Leave for another 20 minutes and do another set of stretching and folding.

Leave for another 20mins and complete the final set of stretching and folding.  Form the dough into a ball. The dough should be a lot more elastic now.

Return the dough to your, cleaned and oiled bowl. Leave for one hour to prove. Your looking for it to double in size.

Lightly flour your work surface and gently tip your dough onto it. Divide your dough into either, 6, 8 pieces or even 12 for dinner rolls or for mini burgers- I just can’t call them sliders, I’m a middle aged English, English teacher after all!

Shape your dough by tucking any staggly ends in and putting your cupped hands round it and burling the dough around to make a ball. (If I’m making burger buns  I’ll flatten them out a bit). Place them on a baking tray lined with baking parchment.
Leave to rise, they should nearly double in size. Depending on how warm your kitchen is this could be between 30 to 60 minutes.

While your rolls are proving preheat your oven to  220 °c \ 210 fan

When the rolls look nicely puffed up put them in your preheated oven. Your looking for quite a dark bake this should take between 10-14 minutes.

Take the rolls and place them on a cooling tray. Leave for at least 20 minutes before you eat them.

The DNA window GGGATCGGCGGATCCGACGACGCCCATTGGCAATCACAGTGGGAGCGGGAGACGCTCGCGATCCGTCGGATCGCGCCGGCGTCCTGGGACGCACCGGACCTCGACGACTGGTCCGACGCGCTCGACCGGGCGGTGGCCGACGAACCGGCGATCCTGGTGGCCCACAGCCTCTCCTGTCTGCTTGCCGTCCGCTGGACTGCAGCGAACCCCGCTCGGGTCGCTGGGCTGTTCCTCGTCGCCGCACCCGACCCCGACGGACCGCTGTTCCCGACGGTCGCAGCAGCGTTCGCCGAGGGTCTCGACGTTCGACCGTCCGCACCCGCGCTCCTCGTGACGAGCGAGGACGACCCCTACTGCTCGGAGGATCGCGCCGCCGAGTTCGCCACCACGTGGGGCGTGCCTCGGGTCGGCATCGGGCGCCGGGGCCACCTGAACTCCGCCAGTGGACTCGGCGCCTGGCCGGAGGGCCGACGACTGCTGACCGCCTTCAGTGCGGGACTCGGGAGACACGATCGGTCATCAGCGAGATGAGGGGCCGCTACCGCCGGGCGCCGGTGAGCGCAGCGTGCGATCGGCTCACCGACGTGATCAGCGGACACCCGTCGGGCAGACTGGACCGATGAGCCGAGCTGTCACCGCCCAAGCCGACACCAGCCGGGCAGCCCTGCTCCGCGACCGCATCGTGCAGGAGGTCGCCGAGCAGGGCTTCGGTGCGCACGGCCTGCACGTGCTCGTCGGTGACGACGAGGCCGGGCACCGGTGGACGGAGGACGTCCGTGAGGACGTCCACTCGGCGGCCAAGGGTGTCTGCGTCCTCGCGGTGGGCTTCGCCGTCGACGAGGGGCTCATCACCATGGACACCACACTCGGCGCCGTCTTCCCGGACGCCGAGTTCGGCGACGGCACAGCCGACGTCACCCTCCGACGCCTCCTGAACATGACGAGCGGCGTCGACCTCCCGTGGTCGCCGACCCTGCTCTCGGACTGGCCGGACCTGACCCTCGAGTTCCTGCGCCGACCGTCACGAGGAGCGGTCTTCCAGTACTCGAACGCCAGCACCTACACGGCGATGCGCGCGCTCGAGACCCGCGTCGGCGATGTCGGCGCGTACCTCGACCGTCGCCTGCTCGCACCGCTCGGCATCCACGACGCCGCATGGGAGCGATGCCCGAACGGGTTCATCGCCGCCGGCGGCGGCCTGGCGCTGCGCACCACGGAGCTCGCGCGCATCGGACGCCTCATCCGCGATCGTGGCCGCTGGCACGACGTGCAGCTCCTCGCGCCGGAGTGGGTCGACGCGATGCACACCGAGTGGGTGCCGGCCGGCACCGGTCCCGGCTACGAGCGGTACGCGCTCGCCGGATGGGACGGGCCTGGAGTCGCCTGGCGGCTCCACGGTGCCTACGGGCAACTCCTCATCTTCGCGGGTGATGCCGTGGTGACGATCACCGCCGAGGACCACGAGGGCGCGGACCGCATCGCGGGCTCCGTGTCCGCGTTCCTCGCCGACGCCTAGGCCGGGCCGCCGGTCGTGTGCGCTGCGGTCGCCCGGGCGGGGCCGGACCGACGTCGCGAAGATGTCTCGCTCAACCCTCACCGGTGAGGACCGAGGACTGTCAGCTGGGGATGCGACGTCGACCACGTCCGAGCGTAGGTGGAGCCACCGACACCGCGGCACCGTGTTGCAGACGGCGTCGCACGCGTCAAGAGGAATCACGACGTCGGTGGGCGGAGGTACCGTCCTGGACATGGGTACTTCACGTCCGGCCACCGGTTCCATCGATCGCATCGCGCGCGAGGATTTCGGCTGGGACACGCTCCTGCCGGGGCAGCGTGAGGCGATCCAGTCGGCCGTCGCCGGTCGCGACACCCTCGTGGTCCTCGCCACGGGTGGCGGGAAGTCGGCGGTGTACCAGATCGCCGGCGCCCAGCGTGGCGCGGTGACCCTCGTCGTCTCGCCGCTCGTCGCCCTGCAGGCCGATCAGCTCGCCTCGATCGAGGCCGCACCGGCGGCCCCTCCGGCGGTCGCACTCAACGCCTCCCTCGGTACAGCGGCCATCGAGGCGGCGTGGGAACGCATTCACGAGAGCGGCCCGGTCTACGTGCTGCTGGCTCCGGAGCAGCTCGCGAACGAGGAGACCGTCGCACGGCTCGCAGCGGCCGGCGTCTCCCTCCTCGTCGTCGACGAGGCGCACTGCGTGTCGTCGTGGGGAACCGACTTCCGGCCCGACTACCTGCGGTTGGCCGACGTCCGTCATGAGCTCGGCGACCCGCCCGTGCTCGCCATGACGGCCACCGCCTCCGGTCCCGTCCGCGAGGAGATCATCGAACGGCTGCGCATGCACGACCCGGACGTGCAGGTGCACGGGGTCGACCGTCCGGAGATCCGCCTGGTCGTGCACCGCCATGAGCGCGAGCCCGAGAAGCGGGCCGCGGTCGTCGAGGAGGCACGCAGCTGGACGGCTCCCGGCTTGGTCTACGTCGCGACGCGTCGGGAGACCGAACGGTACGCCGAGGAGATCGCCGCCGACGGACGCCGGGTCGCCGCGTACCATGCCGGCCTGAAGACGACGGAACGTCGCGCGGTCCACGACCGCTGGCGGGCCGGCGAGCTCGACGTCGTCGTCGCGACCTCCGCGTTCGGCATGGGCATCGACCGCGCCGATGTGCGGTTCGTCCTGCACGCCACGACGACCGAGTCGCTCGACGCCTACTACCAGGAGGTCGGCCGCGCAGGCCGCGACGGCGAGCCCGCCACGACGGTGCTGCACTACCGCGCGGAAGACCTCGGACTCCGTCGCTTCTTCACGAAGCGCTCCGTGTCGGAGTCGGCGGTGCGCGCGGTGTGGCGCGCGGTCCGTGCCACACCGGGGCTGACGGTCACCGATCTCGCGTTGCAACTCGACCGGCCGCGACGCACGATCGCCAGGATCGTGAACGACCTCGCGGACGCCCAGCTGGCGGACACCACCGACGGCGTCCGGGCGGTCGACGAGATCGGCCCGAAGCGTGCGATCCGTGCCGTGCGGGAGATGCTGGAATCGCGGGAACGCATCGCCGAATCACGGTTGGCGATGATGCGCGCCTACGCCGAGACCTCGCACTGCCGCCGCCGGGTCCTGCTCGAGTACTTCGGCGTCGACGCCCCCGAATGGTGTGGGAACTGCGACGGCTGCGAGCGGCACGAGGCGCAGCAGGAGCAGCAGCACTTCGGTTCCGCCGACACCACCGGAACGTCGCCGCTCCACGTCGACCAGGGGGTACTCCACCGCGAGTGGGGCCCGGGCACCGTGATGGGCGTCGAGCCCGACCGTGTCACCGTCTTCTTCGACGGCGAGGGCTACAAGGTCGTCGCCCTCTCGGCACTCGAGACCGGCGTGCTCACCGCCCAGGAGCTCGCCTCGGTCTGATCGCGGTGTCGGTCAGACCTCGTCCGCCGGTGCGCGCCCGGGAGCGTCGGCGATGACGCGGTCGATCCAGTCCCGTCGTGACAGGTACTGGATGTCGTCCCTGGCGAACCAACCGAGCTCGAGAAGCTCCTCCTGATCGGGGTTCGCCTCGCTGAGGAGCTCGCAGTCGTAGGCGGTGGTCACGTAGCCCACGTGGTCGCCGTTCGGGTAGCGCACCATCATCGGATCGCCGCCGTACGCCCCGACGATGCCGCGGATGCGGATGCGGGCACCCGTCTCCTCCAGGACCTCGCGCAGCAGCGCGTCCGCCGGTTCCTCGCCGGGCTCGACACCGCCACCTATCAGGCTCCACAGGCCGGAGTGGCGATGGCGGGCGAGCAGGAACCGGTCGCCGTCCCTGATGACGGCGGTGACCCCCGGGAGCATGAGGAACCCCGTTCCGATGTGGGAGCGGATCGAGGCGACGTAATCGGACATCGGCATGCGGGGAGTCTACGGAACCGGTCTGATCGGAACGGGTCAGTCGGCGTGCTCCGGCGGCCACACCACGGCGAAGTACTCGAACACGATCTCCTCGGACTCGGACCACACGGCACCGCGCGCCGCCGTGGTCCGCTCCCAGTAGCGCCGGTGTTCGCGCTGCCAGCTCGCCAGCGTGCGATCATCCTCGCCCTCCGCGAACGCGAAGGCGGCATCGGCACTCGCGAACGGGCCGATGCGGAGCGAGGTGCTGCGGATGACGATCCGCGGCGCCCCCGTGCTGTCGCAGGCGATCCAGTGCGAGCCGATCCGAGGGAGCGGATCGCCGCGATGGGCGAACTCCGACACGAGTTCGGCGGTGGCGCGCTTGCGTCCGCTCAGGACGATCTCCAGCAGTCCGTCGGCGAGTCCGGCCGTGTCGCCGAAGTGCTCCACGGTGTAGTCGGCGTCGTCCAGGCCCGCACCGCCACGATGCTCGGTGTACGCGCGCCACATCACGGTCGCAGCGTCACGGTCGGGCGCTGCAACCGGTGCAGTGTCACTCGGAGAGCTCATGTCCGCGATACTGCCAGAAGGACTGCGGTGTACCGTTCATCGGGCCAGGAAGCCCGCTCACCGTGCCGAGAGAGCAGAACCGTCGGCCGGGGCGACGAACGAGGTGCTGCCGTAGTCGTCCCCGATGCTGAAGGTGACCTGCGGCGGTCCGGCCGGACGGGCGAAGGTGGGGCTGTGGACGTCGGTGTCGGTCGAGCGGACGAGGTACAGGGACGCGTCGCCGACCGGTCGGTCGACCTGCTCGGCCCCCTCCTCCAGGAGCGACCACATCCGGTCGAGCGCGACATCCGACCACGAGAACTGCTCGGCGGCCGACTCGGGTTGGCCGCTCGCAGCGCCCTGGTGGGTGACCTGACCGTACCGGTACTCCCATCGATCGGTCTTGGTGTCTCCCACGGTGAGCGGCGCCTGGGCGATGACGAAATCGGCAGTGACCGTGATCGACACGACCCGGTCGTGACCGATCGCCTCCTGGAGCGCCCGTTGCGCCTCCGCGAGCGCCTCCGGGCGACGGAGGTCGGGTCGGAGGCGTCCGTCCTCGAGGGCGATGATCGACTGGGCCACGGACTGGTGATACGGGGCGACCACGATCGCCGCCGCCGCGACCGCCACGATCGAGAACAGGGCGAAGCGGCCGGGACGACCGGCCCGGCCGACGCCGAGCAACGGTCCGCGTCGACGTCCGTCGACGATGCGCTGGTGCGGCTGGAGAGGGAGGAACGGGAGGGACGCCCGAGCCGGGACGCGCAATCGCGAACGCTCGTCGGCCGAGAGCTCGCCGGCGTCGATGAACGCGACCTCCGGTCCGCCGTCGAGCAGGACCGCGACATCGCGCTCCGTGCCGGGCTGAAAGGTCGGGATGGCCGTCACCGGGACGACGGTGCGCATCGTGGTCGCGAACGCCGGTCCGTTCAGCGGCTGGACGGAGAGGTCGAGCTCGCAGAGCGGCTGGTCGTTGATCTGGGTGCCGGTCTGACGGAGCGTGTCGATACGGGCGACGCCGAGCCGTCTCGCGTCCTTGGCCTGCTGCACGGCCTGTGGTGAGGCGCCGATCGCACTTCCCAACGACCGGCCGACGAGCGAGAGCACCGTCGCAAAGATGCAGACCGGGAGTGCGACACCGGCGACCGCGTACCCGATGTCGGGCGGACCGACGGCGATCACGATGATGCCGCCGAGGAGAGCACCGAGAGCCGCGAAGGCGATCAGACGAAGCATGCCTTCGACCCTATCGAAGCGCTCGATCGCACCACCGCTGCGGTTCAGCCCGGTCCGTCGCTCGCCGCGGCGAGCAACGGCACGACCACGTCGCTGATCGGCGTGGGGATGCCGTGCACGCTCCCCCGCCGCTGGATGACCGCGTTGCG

We’ve just had our burgers and they were even better than usual. Just settling down for the evening to start watching the box set of Twin Peaks. Started it last night but we fell asleep hope we have more success tonight. Tomorrow I’ll just have to tackle Niela’s buttocks!!


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Getting back into the swing of things.

After several months of not feeling like making bread,  resulting in a nearly empty freezer, I’ve got back into the baking habit. Yesterday I thought it was time to have another look at some of my many bread making books. My collection just keeps on growing, this one click shopping is just too easy. I wanted to make a range of breads, savoury, everyday, and something a little richer for Sunday breakfast.